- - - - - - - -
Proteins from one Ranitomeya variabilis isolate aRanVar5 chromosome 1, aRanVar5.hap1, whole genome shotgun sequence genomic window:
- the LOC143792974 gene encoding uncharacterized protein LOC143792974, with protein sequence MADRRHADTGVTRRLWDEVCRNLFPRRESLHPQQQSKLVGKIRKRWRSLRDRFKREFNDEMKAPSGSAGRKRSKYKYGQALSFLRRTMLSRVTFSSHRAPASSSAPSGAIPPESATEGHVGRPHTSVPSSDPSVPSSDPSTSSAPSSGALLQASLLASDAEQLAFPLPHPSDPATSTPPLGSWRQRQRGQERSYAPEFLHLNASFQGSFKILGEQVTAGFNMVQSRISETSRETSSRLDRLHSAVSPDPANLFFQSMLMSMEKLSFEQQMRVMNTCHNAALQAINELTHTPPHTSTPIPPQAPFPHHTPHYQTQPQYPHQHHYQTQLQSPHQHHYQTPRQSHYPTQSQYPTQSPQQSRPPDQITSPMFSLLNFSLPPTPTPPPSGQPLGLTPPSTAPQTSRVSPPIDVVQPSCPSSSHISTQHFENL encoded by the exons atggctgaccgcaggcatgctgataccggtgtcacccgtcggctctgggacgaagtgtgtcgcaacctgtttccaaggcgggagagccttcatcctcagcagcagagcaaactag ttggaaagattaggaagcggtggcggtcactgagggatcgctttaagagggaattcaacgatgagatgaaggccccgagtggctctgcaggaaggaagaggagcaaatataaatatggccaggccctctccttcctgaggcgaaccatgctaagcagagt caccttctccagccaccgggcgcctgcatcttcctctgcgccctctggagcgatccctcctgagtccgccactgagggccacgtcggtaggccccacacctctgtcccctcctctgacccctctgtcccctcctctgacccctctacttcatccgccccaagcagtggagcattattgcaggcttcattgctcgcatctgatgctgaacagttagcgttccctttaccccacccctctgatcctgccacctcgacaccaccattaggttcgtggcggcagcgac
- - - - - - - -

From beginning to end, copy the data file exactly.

Proteins from one Ranitomeya variabilis isolate aRanVar5 chromosome 1, aRanVar5.hap1, whole genome shotgun sequence genomic window:
- the LOC143792974 gene encoding uncharacterized protein LOC143792974, with protein sequence MADRRHADTGVTRRLWDEVCRNLFPRRESLHPQQQSKLVGKIRKRWRSLRDRFKREFNDEMKAPSGSAGRKRSKYKYGQALSFLRRTMLSRVTFSSHRAPASSSAPSGAIPPESATEGHVGRPHTSVPSSDPSVPSSDPSTSSAPSSGALLQASLLASDAEQLAFPLPHPSDPATSTPPLGSWRQRQRGQERSYAPEFLHLNASFQGSFKILGEQVTAGFNMVQSRISETSRETSSRLDRLHSAVSPDPANLFFQSMLMSMEKLSFEQQMRVMNTCHNAALQAINELTHTPPHTSTPIPPQAPFPHHTPHYQTQPQYPHQHHYQTQLQSPHQHHYQTPRQSHYPTQSQYPTQSPQQSRPPDQITSPMFSLLNFSLPPTPTPPPSGQPLGLTPPSTAPQTSRVSPPIDVVQPSCPSSSHISTQHFENL encoded by the exons atggctgaccgcaggcatgctgataccggtgtcacccgtcggctctgggacgaagtgtgtcgcaacctgtttccaaggcgggagagccttcatcctcagcagcagagcaaactag ttggaaagattaggaagcggtggcggtcactgagggatcgctttaagagggaattcaacgatgagatgaaggccccgagtggctctgcaggaaggaagaggagcaaatataaatatggccaggccctctccttcctgaggcgaaccatgctaagcagagt caccttctccagccaccgggcgcctgcatcttcctctgcgccctctggagcgatccctcctgagtccgccactgagggccacgtcggtaggccccacacctctgtcccctcctctgacccctctgtcccctcctctgacccctctacttcatccgccccaagcagtggagcattattgcaggcttcattgctcgcatctgatgctgaacagttagcgttccctttaccccacccctctgatcctgccacctcgacaccaccattaggttcgtggcggcagcgac